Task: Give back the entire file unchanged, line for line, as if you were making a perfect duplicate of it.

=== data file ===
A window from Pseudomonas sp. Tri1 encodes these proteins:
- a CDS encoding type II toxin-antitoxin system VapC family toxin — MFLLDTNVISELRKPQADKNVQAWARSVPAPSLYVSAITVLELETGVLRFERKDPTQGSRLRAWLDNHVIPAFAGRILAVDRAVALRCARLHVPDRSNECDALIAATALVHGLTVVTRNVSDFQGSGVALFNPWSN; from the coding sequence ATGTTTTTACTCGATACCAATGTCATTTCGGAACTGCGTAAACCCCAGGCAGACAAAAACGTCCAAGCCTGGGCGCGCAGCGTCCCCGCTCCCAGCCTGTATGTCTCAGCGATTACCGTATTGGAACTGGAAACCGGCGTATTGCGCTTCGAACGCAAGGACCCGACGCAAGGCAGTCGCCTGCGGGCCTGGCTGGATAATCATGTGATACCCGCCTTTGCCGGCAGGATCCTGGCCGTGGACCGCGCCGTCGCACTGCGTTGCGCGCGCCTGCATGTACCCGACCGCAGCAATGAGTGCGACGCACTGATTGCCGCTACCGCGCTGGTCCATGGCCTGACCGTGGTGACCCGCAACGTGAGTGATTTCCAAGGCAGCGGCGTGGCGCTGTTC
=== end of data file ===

A window from Pseudomonas sp. Tri1 encodes these proteins:
- a CDS encoding type II toxin-antitoxin system VapC family toxin — MFLLDTNVISELRKPQADKNVQAWARSVPAPSLYVSAITVLELETGVLRFERKDPTQGSRLRAWLDNHVIPAFAGRILAVDRAVALRCARLHVPDRSNECDALIAATALVHGLTVVTRNVSDFQGSGVALFNPWSN; from the coding sequence ATGTTTTTACTCGATACCAATGTCATTTCGGAACTGCGTAAACCCCAGGCAGACAAAAACGTCCAAGCCTGGGCGCGCAGCGTCCCCGCTCCCAGCCTGTATGTCTCAGCGATTACCGTATTGGAACTGGAAACCGGCGTATTGCGCTTCGAACGCAAGGACCCGACGCAAGGCAGTCGCCTGCGGGCCTGGCTGGATAATCATGTGATACCCGCCTTTGCCGGCAGGATCCTGGCCGTGGACCGCGCCGTCGCACTGCGTTGCGCGCGCCTGCATGTACCCGACCGCAGCAATGAGTGCGACGCACTGATTGCCGCTACCGCGCTGGTCCATGGCCTGACCGTGGTGACCCGCAACGTGAGTGATTTCCAAGGCAGCGGCGTGGCGCTGTTC